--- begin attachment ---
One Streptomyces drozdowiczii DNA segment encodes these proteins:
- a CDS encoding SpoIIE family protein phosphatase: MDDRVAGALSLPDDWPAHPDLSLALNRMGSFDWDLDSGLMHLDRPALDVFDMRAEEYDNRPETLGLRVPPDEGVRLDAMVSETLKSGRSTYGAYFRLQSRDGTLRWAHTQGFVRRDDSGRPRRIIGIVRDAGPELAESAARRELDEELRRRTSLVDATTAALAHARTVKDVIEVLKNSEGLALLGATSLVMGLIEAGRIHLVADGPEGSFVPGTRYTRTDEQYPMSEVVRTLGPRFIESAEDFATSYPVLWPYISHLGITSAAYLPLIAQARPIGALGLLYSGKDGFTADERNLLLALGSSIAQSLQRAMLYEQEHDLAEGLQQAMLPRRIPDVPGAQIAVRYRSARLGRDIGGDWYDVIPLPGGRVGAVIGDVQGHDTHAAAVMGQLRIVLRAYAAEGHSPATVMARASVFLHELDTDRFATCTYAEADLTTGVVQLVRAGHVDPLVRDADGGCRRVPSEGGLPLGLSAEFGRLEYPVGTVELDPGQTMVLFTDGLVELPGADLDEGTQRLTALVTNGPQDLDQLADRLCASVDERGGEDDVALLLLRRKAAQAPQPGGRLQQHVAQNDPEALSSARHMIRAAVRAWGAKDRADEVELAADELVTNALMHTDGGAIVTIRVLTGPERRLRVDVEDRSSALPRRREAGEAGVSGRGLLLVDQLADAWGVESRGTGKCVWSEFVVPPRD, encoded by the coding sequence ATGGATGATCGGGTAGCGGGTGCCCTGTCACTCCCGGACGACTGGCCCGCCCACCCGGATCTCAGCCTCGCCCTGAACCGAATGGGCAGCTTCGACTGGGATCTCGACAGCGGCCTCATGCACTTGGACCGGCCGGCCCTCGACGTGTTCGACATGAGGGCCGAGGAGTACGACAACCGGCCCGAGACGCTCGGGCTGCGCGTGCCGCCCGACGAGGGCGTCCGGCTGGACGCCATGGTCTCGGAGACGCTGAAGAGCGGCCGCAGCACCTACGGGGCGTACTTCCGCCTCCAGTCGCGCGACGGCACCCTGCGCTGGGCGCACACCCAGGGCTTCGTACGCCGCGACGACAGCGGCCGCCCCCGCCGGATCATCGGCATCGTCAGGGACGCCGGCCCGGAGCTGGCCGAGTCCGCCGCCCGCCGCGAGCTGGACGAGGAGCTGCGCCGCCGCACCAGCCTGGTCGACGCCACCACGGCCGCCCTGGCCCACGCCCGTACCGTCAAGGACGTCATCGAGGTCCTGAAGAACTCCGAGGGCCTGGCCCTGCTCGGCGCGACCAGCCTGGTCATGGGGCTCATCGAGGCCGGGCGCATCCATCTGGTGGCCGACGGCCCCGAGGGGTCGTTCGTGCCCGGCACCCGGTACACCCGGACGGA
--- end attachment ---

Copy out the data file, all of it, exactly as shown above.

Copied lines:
One Streptomyces drozdowiczii DNA segment encodes these proteins:
- a CDS encoding SpoIIE family protein phosphatase: MDDRVAGALSLPDDWPAHPDLSLALNRMGSFDWDLDSGLMHLDRPALDVFDMRAEEYDNRPETLGLRVPPDEGVRLDAMVSETLKSGRSTYGAYFRLQSRDGTLRWAHTQGFVRRDDSGRPRRIIGIVRDAGPELAESAARRELDEELRRRTSLVDATTAALAHARTVKDVIEVLKNSEGLALLGATSLVMGLIEAGRIHLVADGPEGSFVPGTRYTRTDEQYPMSEVVRTLGPRFIESAEDFATSYPVLWPYISHLGITSAAYLPLIAQARPIGALGLLYSGKDGFTADERNLLLALGSSIAQSLQRAMLYEQEHDLAEGLQQAMLPRRIPDVPGAQIAVRYRSARLGRDIGGDWYDVIPLPGGRVGAVIGDVQGHDTHAAAVMGQLRIVLRAYAAEGHSPATVMARASVFLHELDTDRFATCTYAEADLTTGVVQLVRAGHVDPLVRDADGGCRRVPSEGGLPLGLSAEFGRLEYPVGTVELDPGQTMVLFTDGLVELPGADLDEGTQRLTALVTNGPQDLDQLADRLCASVDERGGEDDVALLLLRRKAAQAPQPGGRLQQHVAQNDPEALSSARHMIRAAVRAWGAKDRADEVELAADELVTNALMHTDGGAIVTIRVLTGPERRLRVDVEDRSSALPRRREAGEAGVSGRGLLLVDQLADAWGVESRGTGKCVWSEFVVPPRD, encoded by the coding sequence ATGGATGATCGGGTAGCGGGTGCCCTGTCACTCCCGGACGACTGGCCCGCCCACCCGGATCTCAGCCTCGCCCTGAACCGAATGGGCAGCTTCGACTGGGATCTCGACAGCGGCCTCATGCACTTGGACCGGCCGGCCCTCGACGTGTTCGACATGAGGGCCGAGGAGTACGACAACCGGCCCGAGACGCTCGGGCTGCGCGTGCCGCCCGACGAGGGCGTCCGGCTGGACGCCATGGTCTCGGAGACGCTGAAGAGCGGCCGCAGCACCTACGGGGCGTACTTCCGCCTCCAGTCGCGCGACGGCACCCTGCGCTGGGCGCACACCCAGGGCTTCGTACGCCGCGACGACAGCGGCCGCCCCCGCCGGATCATCGGCATCGTCAGGGACGCCGGCCCGGAGCTGGCCGAGTCCGCCGCCCGCCGCGAGCTGGACGAGGAGCTGCGCCGCCGCACCAGCCTGGTCGACGCCACCACGGCCGCCCTGGCCCACGCCCGTACCGTCAAGGACGTCATCGAGGTCCTGAAGAACTCCGAGGGCCTGGCCCTGCTCGGCGCGACCAGCCTGGTCATGGGGCTCATCGAGGCCGGGCGCATCCATCTGGTGGCCGACGGCCCCGAGGGGTCGTTCGTGCCCGGCACCCGGTACACCCGGACGGA